One of the mysteries of the English language finally explained.
1A small portable container for ink.
- ‘Dipping the quill into a marble inkhorn, he leaned over the journal.’
- ‘The diarist John Evelyn describes Bacon at ease in his garden accompanied by a servant with inkhorn and quill to record his thoughts.’
- 1.1as modifier Denoting pedantic words or expressions used only in academic writing.‘I will avoid many of the inkhorn terms coined by the narratologists’
- ‘He is an anti-academic who coins such inkhorn words as "muliebrity," and who expects his readers to know an Immelmann turn when they see one, whether or not they are amateurs of air combat during the first World War.’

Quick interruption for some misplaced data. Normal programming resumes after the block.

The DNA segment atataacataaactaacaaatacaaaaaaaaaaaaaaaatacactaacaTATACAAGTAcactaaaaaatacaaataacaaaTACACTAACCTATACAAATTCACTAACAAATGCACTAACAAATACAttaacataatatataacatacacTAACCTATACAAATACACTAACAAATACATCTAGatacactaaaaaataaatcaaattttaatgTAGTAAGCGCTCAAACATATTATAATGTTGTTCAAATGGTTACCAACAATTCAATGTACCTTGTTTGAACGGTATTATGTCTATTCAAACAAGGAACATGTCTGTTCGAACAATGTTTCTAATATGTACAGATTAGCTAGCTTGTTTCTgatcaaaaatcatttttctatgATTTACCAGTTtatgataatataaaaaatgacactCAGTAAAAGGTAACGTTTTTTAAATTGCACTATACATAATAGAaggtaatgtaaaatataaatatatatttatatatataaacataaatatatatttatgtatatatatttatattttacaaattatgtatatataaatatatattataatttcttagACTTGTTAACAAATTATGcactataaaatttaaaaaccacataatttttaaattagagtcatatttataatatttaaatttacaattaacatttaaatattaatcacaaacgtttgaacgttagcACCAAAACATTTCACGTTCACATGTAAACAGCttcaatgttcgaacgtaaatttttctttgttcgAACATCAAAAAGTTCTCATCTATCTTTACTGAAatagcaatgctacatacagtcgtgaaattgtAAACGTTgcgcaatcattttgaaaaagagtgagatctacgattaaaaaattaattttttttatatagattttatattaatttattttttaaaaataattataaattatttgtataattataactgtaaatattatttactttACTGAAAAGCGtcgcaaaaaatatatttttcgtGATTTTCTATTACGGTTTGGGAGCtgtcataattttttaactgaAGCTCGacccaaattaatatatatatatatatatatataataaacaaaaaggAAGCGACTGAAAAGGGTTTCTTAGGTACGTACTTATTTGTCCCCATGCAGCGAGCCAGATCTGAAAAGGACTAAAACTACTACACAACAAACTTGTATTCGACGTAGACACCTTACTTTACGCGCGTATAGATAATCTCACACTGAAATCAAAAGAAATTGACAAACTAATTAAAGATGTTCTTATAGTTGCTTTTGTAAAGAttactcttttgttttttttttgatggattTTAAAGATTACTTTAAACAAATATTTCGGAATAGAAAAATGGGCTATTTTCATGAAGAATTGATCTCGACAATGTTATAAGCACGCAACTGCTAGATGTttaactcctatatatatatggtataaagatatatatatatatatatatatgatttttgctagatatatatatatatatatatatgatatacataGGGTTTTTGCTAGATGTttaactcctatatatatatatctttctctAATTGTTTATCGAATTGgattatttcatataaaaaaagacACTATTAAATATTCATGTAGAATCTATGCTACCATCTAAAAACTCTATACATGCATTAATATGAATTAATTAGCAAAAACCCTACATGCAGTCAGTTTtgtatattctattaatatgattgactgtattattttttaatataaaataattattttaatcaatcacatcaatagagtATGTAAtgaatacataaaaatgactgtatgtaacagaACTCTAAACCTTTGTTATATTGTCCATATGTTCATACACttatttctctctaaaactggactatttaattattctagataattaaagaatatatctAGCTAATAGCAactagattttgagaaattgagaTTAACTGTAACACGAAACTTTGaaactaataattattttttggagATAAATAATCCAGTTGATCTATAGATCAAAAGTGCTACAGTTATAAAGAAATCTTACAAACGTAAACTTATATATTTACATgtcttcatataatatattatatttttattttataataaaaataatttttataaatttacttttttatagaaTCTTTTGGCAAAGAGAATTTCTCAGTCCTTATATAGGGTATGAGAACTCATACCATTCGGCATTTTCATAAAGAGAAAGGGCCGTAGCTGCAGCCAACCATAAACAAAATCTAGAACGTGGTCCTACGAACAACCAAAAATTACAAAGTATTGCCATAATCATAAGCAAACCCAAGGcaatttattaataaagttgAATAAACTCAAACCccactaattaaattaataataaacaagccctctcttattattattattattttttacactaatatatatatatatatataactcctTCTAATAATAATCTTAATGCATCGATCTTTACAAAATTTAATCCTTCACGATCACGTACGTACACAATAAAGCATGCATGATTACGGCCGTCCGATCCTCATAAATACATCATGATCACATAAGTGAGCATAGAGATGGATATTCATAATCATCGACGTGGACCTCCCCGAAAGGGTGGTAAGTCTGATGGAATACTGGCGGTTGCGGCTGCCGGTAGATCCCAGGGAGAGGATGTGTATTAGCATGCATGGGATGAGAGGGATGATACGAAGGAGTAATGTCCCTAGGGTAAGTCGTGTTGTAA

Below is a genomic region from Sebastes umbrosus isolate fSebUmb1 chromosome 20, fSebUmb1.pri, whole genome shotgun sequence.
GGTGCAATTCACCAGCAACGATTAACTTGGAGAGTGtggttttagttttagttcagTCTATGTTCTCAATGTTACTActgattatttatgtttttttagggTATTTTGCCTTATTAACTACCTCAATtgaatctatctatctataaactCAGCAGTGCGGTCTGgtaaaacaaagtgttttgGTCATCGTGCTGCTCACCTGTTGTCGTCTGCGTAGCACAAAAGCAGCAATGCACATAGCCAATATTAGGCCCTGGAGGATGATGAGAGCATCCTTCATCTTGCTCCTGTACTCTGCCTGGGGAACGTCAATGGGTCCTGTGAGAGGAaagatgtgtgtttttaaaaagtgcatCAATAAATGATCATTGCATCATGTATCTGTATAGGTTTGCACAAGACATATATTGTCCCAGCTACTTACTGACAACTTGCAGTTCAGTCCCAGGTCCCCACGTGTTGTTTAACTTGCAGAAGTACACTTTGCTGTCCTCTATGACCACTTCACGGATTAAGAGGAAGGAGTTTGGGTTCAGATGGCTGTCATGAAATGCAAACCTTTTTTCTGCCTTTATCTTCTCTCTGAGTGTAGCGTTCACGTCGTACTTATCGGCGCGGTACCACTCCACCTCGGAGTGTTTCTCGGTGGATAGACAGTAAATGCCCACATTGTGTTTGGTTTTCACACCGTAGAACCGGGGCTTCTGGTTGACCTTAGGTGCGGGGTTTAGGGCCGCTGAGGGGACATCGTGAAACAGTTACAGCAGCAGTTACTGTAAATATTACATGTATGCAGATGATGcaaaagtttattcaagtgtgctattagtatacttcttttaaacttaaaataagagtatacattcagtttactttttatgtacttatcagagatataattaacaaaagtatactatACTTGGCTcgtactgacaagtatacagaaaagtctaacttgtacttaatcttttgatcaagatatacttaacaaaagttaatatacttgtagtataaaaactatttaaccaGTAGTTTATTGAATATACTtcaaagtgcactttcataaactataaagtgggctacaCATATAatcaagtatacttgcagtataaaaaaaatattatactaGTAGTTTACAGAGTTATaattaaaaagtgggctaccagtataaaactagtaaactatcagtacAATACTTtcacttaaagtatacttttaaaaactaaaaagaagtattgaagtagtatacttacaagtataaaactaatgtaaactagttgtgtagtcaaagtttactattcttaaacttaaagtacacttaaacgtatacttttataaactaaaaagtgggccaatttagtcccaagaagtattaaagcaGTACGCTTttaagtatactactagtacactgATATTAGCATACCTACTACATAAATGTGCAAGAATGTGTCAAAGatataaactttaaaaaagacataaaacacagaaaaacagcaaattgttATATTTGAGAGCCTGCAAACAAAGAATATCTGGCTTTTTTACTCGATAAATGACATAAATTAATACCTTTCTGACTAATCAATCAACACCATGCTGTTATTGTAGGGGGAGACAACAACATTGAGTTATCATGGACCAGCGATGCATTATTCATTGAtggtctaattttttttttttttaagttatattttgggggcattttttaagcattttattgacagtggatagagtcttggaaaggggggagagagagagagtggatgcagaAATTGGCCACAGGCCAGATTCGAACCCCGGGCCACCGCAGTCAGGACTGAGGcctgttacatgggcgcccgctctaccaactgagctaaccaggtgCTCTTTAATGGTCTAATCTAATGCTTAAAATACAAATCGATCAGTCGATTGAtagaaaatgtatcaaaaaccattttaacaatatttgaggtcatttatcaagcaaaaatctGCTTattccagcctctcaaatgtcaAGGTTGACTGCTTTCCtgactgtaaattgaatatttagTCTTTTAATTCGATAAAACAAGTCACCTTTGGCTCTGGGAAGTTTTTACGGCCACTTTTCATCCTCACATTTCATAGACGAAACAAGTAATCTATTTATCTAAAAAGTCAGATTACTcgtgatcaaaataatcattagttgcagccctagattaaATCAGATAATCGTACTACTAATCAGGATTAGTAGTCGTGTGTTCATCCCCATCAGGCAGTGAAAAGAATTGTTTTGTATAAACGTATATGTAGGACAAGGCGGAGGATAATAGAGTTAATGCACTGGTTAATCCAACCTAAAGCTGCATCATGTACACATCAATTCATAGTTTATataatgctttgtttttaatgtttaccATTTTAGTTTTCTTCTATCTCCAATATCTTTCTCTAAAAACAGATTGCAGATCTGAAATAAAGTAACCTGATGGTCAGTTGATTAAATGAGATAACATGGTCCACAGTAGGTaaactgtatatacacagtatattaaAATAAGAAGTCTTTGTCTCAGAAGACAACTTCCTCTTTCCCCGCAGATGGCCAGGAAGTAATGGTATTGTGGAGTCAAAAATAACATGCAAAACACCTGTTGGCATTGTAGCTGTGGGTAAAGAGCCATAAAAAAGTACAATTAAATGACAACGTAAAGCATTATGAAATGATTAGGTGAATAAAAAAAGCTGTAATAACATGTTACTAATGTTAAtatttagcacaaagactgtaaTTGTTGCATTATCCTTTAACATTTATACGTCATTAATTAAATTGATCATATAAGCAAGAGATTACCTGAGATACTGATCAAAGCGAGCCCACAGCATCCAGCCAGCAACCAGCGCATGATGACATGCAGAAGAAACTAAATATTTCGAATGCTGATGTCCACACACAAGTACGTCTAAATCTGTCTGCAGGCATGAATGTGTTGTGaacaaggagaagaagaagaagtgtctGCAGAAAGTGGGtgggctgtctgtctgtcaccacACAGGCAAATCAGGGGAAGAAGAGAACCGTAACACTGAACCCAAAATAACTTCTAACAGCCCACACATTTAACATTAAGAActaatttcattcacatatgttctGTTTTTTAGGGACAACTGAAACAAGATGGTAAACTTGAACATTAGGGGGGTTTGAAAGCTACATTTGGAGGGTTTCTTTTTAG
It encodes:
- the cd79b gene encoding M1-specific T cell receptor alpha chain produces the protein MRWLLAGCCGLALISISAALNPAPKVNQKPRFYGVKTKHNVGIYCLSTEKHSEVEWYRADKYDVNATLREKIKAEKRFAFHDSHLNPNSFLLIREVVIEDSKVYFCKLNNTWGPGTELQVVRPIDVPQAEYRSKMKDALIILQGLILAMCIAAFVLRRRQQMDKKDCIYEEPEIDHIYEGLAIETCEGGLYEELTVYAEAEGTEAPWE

- ‘The objection to inkhorn terms was a largely irrational and emotive reaction by conservatives against the sudden increase in English vocabulary derived from classical sources which was taking place at this time.’
- ‘He saw no need to write a poetry out of anachronistic myths, inkhorn lingos, and prissy poetic forms.’
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